Over time I would talk to Brian and encourage without criticizing or preaching, but the day came when  he simply wasn’t there; and I waited. Six months went by and someone else eventually took over his spot. Finally I worked up the courage to ask the girl, whom I had gotten to know a little, if she knew what happened to him.

“Why yes! He’s off the streets now. Brian cleaned himself up and is working full-time.” As positive as I am, I was still stunned; flabbergasted actually. Wow! One in a thousand, maybe more. This news made my week. I was relieved he was ok. I’m sure he never knew but his resolve served to inspire me even further. If the opportunity to thank him in person ever arises I will do so with great enthusiasm.

When I look at these faces now all I see is a person of potential and someone who has misplaced a connection to the ability of re-creating and improving upon their best moment. Was it on some forgotten playground, as an innocent child lost in mindless play? Maybe it was their first kiss? Perhaps it was the time they first hugged their puppy knowing that this love would never go away? Maybe it was something as simple as watching a sunset. All of us have these types memories and most attempt to build on them, but some lose their way. If someone is standing on the street corner and asking for help, do they need help? The answer is ALWAYS yes. It’s never no. DO NOT ask yourself if you think they did it to themselves or not, it does not matter. As far as I’m concerned this observation is an inarguable point. Granted, the help they need may not be what they want, but they do need help. It’s sad that in a country like the United States, where there is more abundance in our gutters than there is in many other parts of the world, that there are people who are completely blind to what literally lies at their feet.

If we all come from the same place and are destined to end eventually up where we started, why must we insist on separating ourselves between these two events? Is it our duty of the spirit to bridge this gap and repair the rift that breeds selfishness and greed? It is at least for me, and I plan to continue proving by example that our connection to each other is the secret to a life of fulfillment and peace. What good is a life of prosperity if I never share it or at the very least, show others how I got there?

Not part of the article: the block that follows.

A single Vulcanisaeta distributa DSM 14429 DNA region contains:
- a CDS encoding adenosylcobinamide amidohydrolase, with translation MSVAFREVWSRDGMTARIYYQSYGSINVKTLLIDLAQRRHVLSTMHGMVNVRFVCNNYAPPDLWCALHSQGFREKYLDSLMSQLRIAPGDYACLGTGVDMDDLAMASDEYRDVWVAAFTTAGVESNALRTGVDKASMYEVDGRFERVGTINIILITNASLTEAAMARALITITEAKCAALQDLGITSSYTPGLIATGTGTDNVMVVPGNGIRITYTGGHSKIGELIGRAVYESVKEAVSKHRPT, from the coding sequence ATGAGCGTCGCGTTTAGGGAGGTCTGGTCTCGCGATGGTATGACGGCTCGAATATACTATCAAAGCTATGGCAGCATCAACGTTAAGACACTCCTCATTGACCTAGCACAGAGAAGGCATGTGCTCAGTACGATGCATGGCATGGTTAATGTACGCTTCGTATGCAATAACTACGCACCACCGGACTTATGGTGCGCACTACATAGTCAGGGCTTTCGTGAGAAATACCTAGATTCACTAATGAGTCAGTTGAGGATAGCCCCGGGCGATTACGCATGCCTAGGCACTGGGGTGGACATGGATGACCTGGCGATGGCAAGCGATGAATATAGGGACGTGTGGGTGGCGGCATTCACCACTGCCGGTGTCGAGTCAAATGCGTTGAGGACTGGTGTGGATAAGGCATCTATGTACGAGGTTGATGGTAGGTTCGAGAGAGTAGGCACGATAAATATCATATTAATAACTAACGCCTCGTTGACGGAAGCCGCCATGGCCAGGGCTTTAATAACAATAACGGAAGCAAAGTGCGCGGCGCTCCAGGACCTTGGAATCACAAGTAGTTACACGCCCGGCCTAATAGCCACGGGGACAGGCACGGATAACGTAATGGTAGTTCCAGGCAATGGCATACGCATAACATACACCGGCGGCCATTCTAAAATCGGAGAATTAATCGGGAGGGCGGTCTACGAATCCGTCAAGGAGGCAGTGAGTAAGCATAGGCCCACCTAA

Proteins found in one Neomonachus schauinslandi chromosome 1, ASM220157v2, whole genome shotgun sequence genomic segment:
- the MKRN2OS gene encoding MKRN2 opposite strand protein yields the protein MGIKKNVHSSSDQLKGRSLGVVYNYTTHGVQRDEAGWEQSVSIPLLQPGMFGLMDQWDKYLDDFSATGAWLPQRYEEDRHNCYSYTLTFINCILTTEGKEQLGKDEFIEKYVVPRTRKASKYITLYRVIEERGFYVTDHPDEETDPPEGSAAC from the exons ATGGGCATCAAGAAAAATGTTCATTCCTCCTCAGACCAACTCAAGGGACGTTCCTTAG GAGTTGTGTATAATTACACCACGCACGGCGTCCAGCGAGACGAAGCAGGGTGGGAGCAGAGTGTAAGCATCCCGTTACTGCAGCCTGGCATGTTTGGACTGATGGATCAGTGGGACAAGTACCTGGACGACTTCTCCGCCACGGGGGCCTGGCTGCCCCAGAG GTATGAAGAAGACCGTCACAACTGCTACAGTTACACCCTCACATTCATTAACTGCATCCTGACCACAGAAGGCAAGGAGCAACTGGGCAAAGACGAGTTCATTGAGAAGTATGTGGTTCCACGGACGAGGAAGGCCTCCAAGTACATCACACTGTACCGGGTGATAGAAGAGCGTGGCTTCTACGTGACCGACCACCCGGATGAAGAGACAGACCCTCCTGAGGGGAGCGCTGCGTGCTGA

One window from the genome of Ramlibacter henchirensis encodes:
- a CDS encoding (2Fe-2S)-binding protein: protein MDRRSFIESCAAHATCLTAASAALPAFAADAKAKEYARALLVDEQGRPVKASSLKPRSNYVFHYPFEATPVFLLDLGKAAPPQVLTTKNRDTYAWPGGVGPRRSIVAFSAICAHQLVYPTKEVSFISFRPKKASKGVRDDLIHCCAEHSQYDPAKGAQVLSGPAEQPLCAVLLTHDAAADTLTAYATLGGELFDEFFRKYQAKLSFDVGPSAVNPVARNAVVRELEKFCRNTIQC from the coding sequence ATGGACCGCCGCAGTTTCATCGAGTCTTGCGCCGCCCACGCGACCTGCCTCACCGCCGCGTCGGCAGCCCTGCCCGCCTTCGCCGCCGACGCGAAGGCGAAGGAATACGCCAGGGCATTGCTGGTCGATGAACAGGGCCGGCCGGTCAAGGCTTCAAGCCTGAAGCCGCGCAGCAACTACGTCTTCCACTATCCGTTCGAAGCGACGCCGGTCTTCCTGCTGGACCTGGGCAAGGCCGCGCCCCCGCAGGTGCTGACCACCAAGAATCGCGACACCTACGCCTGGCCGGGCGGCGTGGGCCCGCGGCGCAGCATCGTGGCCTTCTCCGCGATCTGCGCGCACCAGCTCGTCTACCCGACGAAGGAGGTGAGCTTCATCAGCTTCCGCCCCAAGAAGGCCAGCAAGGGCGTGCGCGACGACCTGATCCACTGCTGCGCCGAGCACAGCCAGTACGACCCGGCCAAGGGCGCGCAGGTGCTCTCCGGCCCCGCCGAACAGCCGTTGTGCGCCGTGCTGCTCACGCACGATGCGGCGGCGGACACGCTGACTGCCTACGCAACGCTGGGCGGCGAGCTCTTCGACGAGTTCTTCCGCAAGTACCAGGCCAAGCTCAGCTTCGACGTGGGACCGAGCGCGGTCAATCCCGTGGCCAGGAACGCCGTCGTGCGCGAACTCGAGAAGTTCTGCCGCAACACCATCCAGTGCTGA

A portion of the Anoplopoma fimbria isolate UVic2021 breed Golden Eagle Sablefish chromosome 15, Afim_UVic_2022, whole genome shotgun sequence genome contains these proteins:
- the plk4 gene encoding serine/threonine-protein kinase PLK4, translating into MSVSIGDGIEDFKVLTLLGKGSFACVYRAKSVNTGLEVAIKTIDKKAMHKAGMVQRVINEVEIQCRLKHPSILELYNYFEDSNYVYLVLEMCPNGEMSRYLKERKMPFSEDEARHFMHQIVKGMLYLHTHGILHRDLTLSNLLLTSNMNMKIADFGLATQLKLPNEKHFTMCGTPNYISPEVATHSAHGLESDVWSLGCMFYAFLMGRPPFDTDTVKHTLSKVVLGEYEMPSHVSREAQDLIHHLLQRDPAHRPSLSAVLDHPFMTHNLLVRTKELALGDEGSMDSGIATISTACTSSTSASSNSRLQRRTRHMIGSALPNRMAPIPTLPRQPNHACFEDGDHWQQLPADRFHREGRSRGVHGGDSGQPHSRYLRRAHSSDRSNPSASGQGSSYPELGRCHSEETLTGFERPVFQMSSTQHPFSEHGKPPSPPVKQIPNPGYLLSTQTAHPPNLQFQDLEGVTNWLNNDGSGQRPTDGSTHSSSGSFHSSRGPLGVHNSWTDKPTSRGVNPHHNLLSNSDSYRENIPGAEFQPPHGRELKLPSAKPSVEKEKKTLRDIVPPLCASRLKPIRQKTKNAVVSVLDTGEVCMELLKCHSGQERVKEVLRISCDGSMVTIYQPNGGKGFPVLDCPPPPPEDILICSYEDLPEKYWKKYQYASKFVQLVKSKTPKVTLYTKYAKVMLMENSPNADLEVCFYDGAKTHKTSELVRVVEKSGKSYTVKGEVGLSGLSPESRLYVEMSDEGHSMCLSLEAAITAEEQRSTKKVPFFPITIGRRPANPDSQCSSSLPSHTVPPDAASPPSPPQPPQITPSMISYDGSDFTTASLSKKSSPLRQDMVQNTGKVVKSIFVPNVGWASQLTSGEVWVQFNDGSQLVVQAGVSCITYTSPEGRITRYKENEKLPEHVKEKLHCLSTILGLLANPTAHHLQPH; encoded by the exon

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With Love and Compassion, Daniel Andrew Lockwood

27. COMING FULL CIRCLE

full-circle

Years ago I was working on a job north of here. I had little authority and was mostly in a position of response rather than initiation. My supervisor set me up on a task that required me to be on a ladder and work for some time in the ceiling. I was by myself and the day was going well until a man from another trade showed up.

“You’re in my way.”

I glanced at him and continued my duties.

“I have work to do here.”

This time I responded but didn’t look at him. “Yea, me too.”

He was starting to get irate and I was honestly becoming somewhat amused; though I didn’t let my antagonist on to how I was feeling about the whole situation.

This time he came at me with a heightened verbal attack. “I need you to move! Are you not listening to me, I have work to do!”

Now, I’m sure we could have figured out how to get around each other, but this time I thought a little defense was in order. I stepped down with my tools in hand and faced him looking straight into his eyes.

“You know, if your opinion meant something to me I might get pissed, but since it doesn’t, I just don’t care.”

He lost it and I had a hard time keeping a straight face. As he was throwing his tantrum I continued with a steady voice. “Look, I don’t hate you, I don’t love you, I don’t anything you at all. As far as I’m concerned you’re going to do one of two things and only one of two things. You’re either going to keep talking or start swinging.”